Gloria fills the crevices of her own life with activities and friends she maintains as diligently as she maintains her bikini waxes and hair color touchups. OK, she does drink a little, and once way too much, but she is not an alcohol-soaked rag-doll whose coping mechanism is cocktails.
“Love is in the air, everywhere I look around. Love is in the air, every sight and every sound. And I don’t know if I’m being foolish…”
Of course there is a middle-aged-man-meets-middle-aged-woman bar scene that involves banal chatter, dancing and long looks. Arnold, played by John Turturro, delivers the awkward pickup line, “Are you always this happy?”
“No, some days I’m happy. Some days I’m not,” Gloria says.
And if that isn’t worthy of a t-shirt or at least an embroidered pillow for every woman over 50, well, what is?
Not to spoil it, but you probably have seen the trailer; they go home together, they start an affair and it seems OK at first, not perfect, but certainly not littered with red flags. Caution signs maybe, not red flags.
Arnold, perhaps awkward because he is recently slimmed down from 280 pounds and a 52-inch waist following gastric bypass surgery, is extravagantly indulgent and romantic. He reads her poetry, is attentive and gentlemanly.
Until he isn’t.
He’s overwhelmed by incessant calls from a needy ex-wife and two grown daughters—27 and 31—who are unemployed and interrupt him constantly for money, attention, problem-solving. One day, Arnold inexplicably disappears abruptly and cruelly from Gloria.
He ghosts her. And more than once.
Almost every woman I know has been ghosted. And me too. But for Gloria there is no pathos or desperation. Gloria tells Arnold to get away from her and to “grow a pair.”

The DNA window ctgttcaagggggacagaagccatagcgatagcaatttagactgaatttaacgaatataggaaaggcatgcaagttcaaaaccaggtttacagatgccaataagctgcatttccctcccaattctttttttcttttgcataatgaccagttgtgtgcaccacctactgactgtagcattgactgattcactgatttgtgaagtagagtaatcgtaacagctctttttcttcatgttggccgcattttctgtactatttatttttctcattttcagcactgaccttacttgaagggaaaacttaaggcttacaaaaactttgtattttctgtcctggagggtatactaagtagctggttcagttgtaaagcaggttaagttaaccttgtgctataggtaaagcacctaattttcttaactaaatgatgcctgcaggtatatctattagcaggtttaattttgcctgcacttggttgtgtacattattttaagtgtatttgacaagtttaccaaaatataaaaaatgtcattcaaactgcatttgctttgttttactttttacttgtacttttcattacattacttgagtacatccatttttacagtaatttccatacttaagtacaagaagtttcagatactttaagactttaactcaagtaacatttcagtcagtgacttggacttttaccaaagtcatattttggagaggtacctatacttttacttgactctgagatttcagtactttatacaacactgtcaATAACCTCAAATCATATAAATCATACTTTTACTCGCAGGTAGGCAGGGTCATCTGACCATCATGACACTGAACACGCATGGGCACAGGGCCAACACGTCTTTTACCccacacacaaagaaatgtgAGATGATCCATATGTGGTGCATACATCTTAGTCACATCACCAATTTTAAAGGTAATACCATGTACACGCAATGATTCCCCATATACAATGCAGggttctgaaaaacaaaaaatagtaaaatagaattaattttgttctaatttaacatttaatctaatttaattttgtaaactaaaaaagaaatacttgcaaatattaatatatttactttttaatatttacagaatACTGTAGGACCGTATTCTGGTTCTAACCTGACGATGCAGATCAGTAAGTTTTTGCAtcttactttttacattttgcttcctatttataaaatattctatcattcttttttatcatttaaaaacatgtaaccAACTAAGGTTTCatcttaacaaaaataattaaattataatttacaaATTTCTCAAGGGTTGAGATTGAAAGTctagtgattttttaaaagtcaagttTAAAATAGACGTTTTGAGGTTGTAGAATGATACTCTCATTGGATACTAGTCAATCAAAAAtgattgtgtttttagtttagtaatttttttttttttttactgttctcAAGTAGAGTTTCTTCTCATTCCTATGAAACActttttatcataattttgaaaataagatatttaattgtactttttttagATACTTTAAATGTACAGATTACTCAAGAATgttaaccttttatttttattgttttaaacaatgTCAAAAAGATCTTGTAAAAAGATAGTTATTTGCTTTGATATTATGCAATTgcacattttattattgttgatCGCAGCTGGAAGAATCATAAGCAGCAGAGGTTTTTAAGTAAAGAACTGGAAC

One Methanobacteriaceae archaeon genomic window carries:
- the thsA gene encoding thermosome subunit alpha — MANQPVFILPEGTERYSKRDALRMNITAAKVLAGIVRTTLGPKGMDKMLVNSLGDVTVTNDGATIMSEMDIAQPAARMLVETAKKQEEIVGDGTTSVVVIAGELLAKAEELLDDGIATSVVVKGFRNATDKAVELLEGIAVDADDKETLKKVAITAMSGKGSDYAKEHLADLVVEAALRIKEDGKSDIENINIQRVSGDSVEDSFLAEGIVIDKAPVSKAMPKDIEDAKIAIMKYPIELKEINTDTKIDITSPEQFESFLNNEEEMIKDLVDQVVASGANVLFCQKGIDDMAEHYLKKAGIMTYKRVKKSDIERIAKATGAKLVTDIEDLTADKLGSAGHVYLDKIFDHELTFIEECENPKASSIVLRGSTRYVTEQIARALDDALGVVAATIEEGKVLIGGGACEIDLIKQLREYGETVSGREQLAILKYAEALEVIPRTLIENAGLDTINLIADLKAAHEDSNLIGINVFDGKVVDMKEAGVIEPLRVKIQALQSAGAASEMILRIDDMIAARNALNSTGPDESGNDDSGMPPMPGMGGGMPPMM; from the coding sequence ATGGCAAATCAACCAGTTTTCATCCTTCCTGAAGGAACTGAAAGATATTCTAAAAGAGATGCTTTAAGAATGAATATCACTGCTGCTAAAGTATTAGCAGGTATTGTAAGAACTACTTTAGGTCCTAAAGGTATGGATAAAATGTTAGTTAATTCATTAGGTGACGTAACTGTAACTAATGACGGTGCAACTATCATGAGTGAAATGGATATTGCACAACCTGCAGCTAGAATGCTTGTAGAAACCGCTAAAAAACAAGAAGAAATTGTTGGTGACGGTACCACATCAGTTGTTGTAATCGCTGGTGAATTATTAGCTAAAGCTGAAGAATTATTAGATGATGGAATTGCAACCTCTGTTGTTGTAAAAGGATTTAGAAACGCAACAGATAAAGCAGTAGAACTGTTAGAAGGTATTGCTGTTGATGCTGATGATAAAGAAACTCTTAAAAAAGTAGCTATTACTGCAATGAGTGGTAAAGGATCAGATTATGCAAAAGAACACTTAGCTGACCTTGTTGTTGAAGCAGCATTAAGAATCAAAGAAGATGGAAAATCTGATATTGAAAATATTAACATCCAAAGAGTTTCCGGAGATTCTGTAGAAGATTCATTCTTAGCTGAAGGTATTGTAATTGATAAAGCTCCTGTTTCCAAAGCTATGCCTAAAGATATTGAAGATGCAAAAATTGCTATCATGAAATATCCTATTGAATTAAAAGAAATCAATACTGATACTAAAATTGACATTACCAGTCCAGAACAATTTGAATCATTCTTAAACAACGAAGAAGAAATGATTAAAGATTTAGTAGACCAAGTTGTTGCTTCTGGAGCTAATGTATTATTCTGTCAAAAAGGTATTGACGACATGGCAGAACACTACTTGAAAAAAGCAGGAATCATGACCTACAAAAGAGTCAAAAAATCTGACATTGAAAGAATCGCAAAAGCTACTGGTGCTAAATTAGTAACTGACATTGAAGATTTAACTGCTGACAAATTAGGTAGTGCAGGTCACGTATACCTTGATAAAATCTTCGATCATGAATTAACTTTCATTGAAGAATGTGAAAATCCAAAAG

“I cried and cried all day. Alone again, naturally.”
Her mother and daughter provide Gloria solace as generational bookends and reminders of her mortality. Her mom says, “You’re going to wake up one morning and find yourself a wrinkled old lady like me.” And her daughter, who is newly pregnant, says, “We could all die tomorrow.”
I was super afraid this was going to be like the morality tale of Looking for Mr. Goodbar, the 1977 disco movie of one-night stands that featured one last fatal stand, with Diane Keaton starring as the victim. That pretty much cured every woman I knew of one-night stands.
But this movie doesn’t go there.
“Once upon a time I was falling in love. But now I’m only falling apart. Nothing I can say. A total eclipse of the heart.”
Women over 50 need a hero and Gloria Bell is her. She is not perfect, nor would any of us want her to be. She is transparent about the uncertainties of her life, and able to face it all, including the eye drops twice a day for her new diagnosis of glaucoma.
The final scene is worth watching the movie again and again—so I can’t wait until it’s on Netflix—because she is at her friend’s daughter’s wedding.
You guessed it, she dances to the Laura Branigan song Gloria. By herself. And she is resplendent.
“Gloria (Gloria), I think they got your number (Gloria). I think they got the alias (Gloria) that you’ve been living under (Gloria). But you really don’t remember, was it something that they said? Are the voices in your head calling, Gloria?”